Why Are Diseases Notifiable?

MRSA bacteria, false color
MRSA bacteria. PASIEKA/Science Photo Library/Getty Images

Definition: Reportable diseases are diseases that doctors, clinics, and/or laboratories must report to either a local health department or the CDC. They are also referred to as notifiable diseases. These reports can be either anonymized or contain identifying information about an individual, depending on the disease in question and the state in which a doctor is doing the reporting.

Generally, diseases are classified as notifiable because they represent a serious public health threat...

or the potential for such a threat. Disease reporting is particularly useful for diseases that can be prevented (through vaccination or other methods), as reporting can be used to track the efficiency and effectiveness of prevention methods. It can also be used to track serious emerging infectious diseases whose nature is poorly understood in order to develop a better idea of how they are spread.

Although the list of reportable diseases varies from state to state, and even jurisdiction to jurisdiction, there are numerous infectious diseases which are notifiable nationally:

  • Many sexually transmitted diseases are notifiable because, at least in theory, the STD epidemic is one that should be controllable through appropriate testing, treatment, and prevention behaviors.
  • Conditions such as salmonella and other types of food poisoning are often listed as needing to be reported, in order to assist local governments and the FDA in tracing contaminated food products.
  • Other nationally notifiable diseases require reporting because they're some combination of serious, uncommon in the U.S., difficult to treat, and/or highly transmissible. Such diseases include tuberculosis, malaria and measles.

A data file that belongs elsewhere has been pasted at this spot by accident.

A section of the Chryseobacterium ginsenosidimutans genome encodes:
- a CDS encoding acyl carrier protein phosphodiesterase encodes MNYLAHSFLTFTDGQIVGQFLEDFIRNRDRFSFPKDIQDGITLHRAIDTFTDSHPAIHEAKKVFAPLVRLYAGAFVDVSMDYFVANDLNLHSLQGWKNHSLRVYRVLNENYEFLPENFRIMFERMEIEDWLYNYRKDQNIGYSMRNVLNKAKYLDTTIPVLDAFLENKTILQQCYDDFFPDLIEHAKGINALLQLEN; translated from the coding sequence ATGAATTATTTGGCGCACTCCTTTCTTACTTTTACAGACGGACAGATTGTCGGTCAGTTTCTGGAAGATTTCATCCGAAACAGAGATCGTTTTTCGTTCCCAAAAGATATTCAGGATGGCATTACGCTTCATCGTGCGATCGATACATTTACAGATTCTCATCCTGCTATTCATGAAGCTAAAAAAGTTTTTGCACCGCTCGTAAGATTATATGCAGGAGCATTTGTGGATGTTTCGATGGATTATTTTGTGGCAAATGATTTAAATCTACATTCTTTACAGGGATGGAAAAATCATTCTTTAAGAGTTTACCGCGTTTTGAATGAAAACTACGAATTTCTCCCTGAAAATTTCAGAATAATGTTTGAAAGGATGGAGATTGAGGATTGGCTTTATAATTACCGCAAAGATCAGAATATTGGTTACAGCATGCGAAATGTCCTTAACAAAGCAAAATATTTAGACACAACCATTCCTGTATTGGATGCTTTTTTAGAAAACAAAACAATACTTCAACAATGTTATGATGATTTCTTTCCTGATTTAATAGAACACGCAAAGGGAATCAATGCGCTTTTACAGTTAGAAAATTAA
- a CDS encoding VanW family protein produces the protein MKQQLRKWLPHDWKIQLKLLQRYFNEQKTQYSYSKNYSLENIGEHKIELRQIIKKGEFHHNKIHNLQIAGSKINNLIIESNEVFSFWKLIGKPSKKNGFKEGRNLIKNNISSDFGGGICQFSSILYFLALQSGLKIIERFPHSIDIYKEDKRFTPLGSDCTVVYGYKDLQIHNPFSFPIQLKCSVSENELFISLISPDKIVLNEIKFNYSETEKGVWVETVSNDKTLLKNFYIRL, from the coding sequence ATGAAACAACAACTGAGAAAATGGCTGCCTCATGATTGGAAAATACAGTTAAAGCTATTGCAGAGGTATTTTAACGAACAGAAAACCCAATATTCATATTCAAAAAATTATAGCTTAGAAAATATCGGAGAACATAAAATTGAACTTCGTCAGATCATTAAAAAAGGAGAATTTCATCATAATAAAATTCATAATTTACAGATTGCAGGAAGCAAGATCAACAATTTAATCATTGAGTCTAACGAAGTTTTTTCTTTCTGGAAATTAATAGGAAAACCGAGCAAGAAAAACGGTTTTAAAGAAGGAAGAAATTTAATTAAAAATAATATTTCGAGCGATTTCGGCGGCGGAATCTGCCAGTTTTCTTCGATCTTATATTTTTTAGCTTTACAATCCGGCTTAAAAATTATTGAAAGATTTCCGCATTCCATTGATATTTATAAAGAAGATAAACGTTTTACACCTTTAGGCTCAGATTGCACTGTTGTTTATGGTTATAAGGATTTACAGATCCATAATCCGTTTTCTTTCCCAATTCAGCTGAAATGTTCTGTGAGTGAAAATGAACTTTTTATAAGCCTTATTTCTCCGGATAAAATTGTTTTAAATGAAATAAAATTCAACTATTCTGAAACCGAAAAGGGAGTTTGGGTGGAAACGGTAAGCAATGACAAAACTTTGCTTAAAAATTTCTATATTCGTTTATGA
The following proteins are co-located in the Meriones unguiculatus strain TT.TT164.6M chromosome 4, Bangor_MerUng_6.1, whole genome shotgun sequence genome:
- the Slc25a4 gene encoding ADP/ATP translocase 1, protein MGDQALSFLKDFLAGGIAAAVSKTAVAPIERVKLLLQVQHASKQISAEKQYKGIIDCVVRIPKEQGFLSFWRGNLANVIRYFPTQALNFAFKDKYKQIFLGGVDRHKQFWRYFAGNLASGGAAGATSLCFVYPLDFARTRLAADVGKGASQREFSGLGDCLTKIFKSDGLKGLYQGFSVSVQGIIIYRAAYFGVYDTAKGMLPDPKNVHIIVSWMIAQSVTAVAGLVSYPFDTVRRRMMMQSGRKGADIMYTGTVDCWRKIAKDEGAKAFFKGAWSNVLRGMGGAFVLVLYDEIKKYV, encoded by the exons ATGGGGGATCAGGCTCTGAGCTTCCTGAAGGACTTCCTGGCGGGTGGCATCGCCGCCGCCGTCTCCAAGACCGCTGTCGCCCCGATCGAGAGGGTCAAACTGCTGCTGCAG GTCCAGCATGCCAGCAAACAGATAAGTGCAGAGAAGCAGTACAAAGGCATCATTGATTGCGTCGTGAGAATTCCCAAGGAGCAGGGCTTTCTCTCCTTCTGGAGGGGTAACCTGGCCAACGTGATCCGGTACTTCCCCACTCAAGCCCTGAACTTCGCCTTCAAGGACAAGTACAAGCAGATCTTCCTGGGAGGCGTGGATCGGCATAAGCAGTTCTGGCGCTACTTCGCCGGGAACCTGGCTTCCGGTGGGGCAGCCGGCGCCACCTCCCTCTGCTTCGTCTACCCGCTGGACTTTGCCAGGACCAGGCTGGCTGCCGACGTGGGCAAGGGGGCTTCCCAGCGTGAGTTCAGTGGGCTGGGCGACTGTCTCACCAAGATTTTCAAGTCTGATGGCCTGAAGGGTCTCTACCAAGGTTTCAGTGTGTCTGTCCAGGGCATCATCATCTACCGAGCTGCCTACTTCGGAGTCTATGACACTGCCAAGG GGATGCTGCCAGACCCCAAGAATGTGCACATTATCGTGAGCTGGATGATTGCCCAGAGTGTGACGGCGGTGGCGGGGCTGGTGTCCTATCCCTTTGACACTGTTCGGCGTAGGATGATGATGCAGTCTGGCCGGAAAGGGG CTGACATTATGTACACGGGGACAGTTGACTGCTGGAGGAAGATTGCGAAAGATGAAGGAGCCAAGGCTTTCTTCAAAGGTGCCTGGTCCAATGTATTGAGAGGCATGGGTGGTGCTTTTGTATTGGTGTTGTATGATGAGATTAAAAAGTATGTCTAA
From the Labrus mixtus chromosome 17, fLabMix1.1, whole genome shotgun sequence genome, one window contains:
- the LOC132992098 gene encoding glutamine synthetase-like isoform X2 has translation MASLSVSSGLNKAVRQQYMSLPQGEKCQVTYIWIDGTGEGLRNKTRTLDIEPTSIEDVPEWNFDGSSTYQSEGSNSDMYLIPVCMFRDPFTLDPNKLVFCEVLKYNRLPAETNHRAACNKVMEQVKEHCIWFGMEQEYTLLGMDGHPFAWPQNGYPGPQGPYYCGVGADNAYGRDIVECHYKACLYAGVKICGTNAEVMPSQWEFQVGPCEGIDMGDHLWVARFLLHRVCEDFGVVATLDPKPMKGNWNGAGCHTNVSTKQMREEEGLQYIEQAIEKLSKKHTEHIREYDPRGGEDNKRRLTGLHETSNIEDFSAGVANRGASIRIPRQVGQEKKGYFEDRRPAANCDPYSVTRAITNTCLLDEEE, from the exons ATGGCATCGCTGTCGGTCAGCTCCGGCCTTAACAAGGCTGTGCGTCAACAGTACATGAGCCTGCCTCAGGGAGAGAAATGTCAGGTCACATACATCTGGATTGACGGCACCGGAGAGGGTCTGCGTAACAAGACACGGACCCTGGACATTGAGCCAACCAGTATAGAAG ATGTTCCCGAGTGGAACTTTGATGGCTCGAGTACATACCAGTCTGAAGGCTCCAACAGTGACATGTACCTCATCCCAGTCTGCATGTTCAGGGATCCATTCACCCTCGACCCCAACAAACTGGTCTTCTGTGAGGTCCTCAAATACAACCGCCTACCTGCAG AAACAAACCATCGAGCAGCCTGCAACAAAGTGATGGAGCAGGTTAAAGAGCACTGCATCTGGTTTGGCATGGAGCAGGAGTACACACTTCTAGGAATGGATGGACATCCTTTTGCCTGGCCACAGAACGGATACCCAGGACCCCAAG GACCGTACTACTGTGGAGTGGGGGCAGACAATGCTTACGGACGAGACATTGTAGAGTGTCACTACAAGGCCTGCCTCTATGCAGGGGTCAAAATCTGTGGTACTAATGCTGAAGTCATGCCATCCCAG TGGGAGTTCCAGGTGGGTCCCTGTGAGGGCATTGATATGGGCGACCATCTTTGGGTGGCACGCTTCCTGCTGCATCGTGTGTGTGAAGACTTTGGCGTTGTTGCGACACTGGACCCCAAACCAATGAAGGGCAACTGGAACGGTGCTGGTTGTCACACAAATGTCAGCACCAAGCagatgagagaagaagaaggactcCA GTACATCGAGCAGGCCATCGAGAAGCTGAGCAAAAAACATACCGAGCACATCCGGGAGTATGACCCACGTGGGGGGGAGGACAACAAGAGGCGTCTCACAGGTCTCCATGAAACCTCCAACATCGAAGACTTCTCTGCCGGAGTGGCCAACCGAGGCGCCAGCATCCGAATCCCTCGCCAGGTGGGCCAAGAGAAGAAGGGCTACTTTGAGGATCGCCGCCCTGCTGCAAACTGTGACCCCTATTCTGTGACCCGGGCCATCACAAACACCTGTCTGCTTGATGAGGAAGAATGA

There are also non-infectious diseases which are notifiable in the U.S. For example, in many states work-related lung diseases such as asbestosis are reportable to the local health department.

When these, and other diseases that are usually acquired at work, are classified as reportable diseases it can help with making industries safer. For example, tracking diseases associated with poorly regulated coal mining operations could potentially help the government protect those workers and shut dangerous companies down.

Making diseases notifiable can play an important role in their control. Disease reporting is an incredibly useful tool for public health officials, who use the data for everything from trying to limit exposure to a contaminated food product to attempting to understand a new infectious disease and keep it from spreading across the country or around the world. They make it possible to detect, investigate, and contain potentially serious outbreaks much earlier than would otherwise be the case, since isolated doctors seeing one or two additional cases of a new or dangerous illness have no idea whether other doctors are seeing an increase as well.

Examples: There is national reporting data for chlamydia, gonorrhea, HIV, hepatitis, chancroid, and syphilis.

Among other useful outcomes, making these STDs reportable diseases allows the government to track, and hopefully contain, issues with antibiotic resistance.


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Nationally Notifiable Infectious Diseases 2010. Accessed March 2010

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